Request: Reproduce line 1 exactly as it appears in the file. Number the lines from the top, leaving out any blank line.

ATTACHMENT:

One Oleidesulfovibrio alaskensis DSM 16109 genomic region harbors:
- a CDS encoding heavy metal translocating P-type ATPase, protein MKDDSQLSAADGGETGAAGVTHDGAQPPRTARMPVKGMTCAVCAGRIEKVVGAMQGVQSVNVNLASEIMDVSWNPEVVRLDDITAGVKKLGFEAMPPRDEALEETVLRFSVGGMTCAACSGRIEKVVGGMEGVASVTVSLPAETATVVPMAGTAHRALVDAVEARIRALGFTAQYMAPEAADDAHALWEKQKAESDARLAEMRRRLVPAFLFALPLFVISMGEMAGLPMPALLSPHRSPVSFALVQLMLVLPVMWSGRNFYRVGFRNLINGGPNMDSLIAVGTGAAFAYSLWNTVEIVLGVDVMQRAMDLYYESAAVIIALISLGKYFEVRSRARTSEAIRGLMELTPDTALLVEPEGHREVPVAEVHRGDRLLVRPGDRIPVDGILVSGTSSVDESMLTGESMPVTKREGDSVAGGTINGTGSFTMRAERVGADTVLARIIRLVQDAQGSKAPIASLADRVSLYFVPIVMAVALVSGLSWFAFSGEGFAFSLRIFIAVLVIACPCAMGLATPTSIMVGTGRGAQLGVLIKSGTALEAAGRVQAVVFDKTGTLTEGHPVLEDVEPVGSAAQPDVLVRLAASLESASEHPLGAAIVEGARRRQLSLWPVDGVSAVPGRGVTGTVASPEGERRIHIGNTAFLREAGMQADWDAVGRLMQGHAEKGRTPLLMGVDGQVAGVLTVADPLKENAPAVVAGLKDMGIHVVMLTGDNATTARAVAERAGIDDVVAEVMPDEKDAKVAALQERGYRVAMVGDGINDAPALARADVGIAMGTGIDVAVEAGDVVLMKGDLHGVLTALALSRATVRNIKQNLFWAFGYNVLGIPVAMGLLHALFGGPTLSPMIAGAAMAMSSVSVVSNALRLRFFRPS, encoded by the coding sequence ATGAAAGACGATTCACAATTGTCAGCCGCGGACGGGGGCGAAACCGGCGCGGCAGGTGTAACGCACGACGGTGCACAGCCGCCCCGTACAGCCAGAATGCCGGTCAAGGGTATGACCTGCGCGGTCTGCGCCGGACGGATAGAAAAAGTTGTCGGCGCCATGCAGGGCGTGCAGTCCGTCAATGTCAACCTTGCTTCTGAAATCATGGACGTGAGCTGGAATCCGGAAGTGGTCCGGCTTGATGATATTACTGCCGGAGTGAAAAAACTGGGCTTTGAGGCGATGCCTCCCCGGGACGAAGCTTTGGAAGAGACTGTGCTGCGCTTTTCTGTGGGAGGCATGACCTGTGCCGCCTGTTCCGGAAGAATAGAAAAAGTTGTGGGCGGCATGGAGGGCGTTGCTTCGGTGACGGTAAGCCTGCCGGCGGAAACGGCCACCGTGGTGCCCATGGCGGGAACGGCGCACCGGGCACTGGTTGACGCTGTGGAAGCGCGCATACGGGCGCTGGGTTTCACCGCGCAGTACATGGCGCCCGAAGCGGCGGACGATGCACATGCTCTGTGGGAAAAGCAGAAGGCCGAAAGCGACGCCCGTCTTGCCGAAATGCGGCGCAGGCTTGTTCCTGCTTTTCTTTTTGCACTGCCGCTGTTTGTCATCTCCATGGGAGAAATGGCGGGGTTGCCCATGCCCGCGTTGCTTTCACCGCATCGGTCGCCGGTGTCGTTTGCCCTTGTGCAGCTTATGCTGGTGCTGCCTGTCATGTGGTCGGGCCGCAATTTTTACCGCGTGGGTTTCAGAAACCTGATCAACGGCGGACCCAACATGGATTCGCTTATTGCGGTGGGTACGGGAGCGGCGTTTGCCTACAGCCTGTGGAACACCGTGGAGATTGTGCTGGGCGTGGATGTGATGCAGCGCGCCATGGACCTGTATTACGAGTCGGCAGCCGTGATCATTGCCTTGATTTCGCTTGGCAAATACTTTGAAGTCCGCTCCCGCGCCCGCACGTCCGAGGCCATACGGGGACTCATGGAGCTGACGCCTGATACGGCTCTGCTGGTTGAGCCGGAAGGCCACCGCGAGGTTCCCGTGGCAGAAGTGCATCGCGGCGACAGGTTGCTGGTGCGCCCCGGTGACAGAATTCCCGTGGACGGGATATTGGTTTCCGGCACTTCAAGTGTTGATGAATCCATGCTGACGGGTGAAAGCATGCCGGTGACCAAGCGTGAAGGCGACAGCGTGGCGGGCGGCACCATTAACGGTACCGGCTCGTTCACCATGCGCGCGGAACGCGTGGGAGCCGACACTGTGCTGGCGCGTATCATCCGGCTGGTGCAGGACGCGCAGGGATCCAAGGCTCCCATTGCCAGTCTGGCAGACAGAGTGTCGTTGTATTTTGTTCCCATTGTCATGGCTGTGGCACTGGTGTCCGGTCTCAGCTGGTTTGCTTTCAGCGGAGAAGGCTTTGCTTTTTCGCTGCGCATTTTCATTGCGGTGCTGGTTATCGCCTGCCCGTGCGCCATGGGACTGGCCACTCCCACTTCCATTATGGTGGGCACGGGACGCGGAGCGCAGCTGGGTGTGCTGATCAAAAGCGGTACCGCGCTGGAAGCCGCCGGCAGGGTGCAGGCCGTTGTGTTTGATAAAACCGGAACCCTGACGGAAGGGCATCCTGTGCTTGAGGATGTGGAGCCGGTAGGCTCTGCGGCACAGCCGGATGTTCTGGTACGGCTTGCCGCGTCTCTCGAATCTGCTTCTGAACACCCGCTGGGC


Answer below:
One Oleidesulfovibrio alaskensis DSM 16109 genomic region harbors: